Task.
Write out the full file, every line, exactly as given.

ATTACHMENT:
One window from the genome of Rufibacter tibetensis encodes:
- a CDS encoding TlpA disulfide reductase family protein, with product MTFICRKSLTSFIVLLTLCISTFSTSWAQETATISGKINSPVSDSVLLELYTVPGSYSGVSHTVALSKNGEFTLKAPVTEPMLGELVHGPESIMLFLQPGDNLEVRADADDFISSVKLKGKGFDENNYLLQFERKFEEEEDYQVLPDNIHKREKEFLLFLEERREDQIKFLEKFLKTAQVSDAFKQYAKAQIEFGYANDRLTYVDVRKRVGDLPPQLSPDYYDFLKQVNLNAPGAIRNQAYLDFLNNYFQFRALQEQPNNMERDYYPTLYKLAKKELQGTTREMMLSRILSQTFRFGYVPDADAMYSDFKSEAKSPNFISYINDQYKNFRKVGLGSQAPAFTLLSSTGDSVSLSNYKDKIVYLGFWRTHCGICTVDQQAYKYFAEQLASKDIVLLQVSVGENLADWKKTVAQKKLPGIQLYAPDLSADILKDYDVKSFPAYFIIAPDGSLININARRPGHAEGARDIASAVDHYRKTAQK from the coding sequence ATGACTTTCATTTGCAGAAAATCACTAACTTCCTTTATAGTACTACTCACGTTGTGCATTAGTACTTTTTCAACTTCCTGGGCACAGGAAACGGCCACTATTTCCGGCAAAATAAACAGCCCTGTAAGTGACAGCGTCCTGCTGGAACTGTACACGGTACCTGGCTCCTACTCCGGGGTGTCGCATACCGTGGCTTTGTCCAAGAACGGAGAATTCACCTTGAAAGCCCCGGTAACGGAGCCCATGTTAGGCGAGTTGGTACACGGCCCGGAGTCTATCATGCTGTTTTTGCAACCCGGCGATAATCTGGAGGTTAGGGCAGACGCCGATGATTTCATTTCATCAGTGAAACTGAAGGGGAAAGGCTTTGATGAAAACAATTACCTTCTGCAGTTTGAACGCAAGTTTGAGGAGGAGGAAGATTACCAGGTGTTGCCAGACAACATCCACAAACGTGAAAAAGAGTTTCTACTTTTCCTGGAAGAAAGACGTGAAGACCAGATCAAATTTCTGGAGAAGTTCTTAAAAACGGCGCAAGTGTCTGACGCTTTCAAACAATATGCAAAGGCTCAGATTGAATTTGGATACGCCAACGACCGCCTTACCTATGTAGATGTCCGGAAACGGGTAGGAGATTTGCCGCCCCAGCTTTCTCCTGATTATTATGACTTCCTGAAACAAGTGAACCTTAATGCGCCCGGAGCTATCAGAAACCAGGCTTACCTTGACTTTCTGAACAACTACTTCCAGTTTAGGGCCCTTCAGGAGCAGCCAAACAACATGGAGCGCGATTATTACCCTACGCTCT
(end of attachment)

One window from the genome of Rufibacter tibetensis encodes:
- a CDS encoding TlpA disulfide reductase family protein, with product MTFICRKSLTSFIVLLTLCISTFSTSWAQETATISGKINSPVSDSVLLELYTVPGSYSGVSHTVALSKNGEFTLKAPVTEPMLGELVHGPESIMLFLQPGDNLEVRADADDFISSVKLKGKGFDENNYLLQFERKFEEEEDYQVLPDNIHKREKEFLLFLEERREDQIKFLEKFLKTAQVSDAFKQYAKAQIEFGYANDRLTYVDVRKRVGDLPPQLSPDYYDFLKQVNLNAPGAIRNQAYLDFLNNYFQFRALQEQPNNMERDYYPTLYKLAKKELQGTTREMMLSRILSQTFRFGYVPDADAMYSDFKSEAKSPNFISYINDQYKNFRKVGLGSQAPAFTLLSSTGDSVSLSNYKDKIVYLGFWRTHCGICTVDQQAYKYFAEQLASKDIVLLQVSVGENLADWKKTVAQKKLPGIQLYAPDLSADILKDYDVKSFPAYFIIAPDGSLININARRPGHAEGARDIASAVDHYRKTAQK from the coding sequence ATGACTTTCATTTGCAGAAAATCACTAACTTCCTTTATAGTACTACTCACGTTGTGCATTAGTACTTTTTCAACTTCCTGGGCACAGGAAACGGCCACTATTTCCGGCAAAATAAACAGCCCTGTAAGTGACAGCGTCCTGCTGGAACTGTACACGGTACCTGGCTCCTACTCCGGGGTGTCGCATACCGTGGCTTTGTCCAAGAACGGAGAATTCACCTTGAAAGCCCCGGTAACGGAGCCCATGTTAGGCGAGTTGGTACACGGCCCGGAGTCTATCATGCTGTTTTTGCAACCCGGCGATAATCTGGAGGTTAGGGCAGACGCCGATGATTTCATTTCATCAGTGAAACTGAAGGGGAAAGGCTTTGATGAAAACAATTACCTTCTGCAGTTTGAACGCAAGTTTGAGGAGGAGGAAGATTACCAGGTGTTGCCAGACAACATCCACAAACGTGAAAAAGAGTTTCTACTTTTCCTGGAAGAAAGACGTGAAGACCAGATCAAATTTCTGGAGAAGTTCTTAAAAACGGCGCAAGTGTCTGACGCTTTCAAACAATATGCAAAGGCTCAGATTGAATTTGGATACGCCAACGACCGCCTTACCTATGTAGATGTCCGGAAACGGGTAGGAGATTTGCCGCCCCAGCTTTCTCCTGATTATTATGACTTCCTGAAACAAGTGAACCTTAATGCGCCCGGAGCTATCAGAAACCAGGCTTACCTTGACTTTCTGAACAACTACTTCCAGTTTAGGGCCCTTCAGGAGCAGCCAAACAACATGGAGCGCGATTATTACCCTACGCTCT